D

fons

sons for their opinions, and that our ignorance of those reasons makes us differ from them.

It often happens, that an author's reputation is endangered in succeeding times, by that which raised the loudest applause among his cotemporaries : nothing is read with greater pleasure than allusions to recent facts, reigning opinions, or present controversies; but when facts are forgotten, and controversies extinguished, these favourite touches lose all their graces; and the author in his descent to pofterity must be left to the mercy of chance, without any power of ascertaining the memory of those things, 10 which he owed his luckiest thoughts and his kindest reception.

On such occasions, every reader should remember the diffidence of Socrates, and repair by his candour the injuries of time; he should impute the seeming defects of his author to some chasın of intelligence, and suppose, that the sense which is now weak was once forcible, and the expression which is now dubious formerly determinate.

How much the mutilation of ancient history has taken away from the beauty of poetical performances, may be conjectured from the light which a lucky commentator sometimes effufes, by the recovery of an incident that had been long forgotten : thus, in the third book of Horace, Juno's denunciations against those that should presume to raise again the walls of Troy, could for many ages please only by fplendid images and swelling language, of which no man discovered the use or propriety, till Le Fevre, by shewing on what occasion the Ode was written, changed wonder to rational delight. Many passages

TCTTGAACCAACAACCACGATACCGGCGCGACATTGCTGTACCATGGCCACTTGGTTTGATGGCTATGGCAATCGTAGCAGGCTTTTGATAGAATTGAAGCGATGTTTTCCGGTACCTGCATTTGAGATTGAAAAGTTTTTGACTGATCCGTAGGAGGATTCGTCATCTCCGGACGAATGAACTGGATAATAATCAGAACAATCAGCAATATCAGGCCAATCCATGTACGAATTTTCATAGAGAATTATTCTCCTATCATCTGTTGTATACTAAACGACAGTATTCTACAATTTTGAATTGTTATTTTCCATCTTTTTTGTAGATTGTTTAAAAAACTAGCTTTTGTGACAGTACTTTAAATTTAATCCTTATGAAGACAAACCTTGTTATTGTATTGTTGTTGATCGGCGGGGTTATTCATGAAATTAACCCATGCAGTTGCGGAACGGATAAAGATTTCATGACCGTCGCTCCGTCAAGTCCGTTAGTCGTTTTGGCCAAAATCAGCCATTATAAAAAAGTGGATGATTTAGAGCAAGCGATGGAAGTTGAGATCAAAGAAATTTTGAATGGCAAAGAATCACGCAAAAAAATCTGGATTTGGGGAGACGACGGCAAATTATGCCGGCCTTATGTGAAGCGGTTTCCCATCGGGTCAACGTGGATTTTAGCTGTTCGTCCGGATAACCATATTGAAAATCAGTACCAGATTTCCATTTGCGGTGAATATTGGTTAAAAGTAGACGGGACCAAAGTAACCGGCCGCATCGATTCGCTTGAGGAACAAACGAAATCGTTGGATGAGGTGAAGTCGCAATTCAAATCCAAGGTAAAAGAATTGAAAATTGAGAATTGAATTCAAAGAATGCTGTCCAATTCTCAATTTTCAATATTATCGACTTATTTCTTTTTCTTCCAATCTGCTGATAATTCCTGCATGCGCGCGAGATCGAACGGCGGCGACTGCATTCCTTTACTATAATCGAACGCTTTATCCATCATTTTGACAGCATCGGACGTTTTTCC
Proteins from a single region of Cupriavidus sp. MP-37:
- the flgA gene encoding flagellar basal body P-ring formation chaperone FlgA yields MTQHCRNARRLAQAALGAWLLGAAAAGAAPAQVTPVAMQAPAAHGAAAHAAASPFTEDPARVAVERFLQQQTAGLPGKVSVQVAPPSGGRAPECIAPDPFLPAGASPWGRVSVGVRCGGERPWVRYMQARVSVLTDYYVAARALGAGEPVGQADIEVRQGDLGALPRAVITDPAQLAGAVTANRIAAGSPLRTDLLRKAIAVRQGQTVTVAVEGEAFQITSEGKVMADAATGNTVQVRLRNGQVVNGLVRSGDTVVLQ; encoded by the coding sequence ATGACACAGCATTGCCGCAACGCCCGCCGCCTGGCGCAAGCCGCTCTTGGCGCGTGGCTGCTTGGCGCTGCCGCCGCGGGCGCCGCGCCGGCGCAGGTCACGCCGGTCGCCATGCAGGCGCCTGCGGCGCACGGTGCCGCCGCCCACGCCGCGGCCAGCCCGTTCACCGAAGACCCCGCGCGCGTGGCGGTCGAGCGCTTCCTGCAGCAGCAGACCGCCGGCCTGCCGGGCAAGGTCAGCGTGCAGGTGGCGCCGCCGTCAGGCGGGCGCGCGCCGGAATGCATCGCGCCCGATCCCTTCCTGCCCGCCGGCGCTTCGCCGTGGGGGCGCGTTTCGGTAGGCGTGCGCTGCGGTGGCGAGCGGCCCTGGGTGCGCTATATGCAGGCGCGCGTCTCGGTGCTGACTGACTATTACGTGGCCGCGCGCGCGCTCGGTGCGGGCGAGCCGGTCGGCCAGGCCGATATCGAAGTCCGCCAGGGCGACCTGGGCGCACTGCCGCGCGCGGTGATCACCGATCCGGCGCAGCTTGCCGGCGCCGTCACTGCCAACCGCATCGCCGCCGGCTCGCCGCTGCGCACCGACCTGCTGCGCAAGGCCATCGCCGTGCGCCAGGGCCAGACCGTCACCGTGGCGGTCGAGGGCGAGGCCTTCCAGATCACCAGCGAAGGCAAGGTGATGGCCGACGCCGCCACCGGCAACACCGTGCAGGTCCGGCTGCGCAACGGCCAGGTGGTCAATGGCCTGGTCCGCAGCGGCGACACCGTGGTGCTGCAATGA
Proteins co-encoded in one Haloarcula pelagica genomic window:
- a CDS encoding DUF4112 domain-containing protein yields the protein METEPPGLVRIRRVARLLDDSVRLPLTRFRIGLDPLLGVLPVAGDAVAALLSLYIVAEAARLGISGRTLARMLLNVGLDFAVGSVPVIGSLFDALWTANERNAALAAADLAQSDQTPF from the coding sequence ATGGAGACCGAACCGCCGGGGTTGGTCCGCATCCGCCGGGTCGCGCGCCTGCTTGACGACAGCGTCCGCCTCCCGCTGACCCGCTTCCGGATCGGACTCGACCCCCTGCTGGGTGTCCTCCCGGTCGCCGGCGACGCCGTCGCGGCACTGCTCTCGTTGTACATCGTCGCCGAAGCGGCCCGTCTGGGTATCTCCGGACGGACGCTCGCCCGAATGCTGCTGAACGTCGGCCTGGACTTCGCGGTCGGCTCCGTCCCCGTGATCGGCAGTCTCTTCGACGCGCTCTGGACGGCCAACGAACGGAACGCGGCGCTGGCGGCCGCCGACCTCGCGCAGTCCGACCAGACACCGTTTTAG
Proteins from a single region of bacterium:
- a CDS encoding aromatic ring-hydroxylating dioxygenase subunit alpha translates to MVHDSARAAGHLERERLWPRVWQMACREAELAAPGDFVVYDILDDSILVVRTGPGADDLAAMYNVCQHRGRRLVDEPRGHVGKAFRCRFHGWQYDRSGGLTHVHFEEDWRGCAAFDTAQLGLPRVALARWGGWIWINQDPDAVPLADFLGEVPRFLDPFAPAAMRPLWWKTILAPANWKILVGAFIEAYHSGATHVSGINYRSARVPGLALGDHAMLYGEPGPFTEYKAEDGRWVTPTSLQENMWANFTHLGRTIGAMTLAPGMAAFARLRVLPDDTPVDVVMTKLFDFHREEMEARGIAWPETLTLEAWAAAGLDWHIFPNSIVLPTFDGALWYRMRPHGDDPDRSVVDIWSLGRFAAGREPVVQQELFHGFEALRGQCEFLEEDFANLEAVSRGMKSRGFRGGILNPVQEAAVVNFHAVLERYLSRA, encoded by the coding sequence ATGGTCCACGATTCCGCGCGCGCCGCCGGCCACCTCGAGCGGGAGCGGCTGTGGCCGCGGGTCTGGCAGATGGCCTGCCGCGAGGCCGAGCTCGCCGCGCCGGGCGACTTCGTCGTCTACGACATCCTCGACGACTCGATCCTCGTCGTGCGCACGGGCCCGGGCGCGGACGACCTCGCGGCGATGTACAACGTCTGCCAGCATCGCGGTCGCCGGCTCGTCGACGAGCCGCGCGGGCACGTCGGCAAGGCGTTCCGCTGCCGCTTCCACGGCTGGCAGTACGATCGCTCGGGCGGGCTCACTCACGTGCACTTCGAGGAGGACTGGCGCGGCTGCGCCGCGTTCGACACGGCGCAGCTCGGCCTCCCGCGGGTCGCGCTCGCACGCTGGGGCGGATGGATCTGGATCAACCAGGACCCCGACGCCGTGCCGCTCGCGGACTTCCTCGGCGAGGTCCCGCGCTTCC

yet

yet undoubtedly remain in the fame author, which an exacter knowledge of the incidents of his time would clear from objections. Among these I have always numbered the following lines :

Aurum per medias ire Satellites,
Et perrumpere amat faxa, potentius
letu fulmineo. Coneidit Auguris

Argivi domus ob lucrum
Demerfa excidio. Diffidit urbium
Portas vir Macedo, et fubruit amulos
Reges muneribus. Munera navium

Sævos illaqueant duces.

Stronger than thunder's winged force,
All-powerful gold can spread its course,
Thro' watchful guards its passage make,
And loves through solid walls to break :
From gold the overwhelming woes,
That crush'd the Grecian augur rofe :
Philip with gold thro' cities broke,
And rival monarchs felt his yoke;
Captains of ships to gold are flaves,
Tbo' fierce as their own winds and waves.

FRANCIS

The close of this passage, by which every reader is now disappointed and offended, was probably the delight of the Roman court : it cannot be imagined, that Horace, after having given to gold the force of thunder, and told of its power to storm cities and to conquer kings, would have concluded his account of its efficacy with its influence over naval commanders, had he not alluded to some fact then current in the mouths of men, and therefore more interesting for a time than the conquests of Philip. Of the like

kind